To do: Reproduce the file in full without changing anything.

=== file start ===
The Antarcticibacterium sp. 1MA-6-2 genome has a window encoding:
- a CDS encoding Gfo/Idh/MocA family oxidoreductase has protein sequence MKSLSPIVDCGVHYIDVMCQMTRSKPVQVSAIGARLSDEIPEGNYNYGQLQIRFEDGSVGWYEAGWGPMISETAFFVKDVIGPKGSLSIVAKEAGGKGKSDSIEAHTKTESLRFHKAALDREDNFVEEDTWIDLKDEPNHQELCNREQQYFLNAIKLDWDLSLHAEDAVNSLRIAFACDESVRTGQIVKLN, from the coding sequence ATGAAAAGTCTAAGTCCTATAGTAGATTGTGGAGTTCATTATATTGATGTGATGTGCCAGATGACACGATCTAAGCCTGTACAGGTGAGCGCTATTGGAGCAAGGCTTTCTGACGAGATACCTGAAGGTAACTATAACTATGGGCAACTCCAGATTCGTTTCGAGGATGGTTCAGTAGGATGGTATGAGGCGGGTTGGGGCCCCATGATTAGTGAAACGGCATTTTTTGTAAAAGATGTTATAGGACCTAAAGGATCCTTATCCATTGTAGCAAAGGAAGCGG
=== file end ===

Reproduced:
The Antarcticibacterium sp. 1MA-6-2 genome has a window encoding:
- a CDS encoding Gfo/Idh/MocA family oxidoreductase has protein sequence MKSLSPIVDCGVHYIDVMCQMTRSKPVQVSAIGARLSDEIPEGNYNYGQLQIRFEDGSVGWYEAGWGPMISETAFFVKDVIGPKGSLSIVAKEAGGKGKSDSIEAHTKTESLRFHKAALDREDNFVEEDTWIDLKDEPNHQELCNREQQYFLNAIKLDWDLSLHAEDAVNSLRIAFACDESVRTGQIVKLN, from the coding sequence ATGAAAAGTCTAAGTCCTATAGTAGATTGTGGAGTTCATTATATTGATGTGATGTGCCAGATGACACGATCTAAGCCTGTACAGGTGAGCGCTATTGGAGCAAGGCTTTCTGACGAGATACCTGAAGGTAACTATAACTATGGGCAACTCCAGATTCGTTTCGAGGATGGTTCAGTAGGATGGTATGAGGCGGGTTGGGGCCCCATGATTAGTGAAACGGCATTTTTTGTAAAAGATGTTATAGGACCTAAAGGATCCTTATCCATTGTAGCAAAGGAAGCGG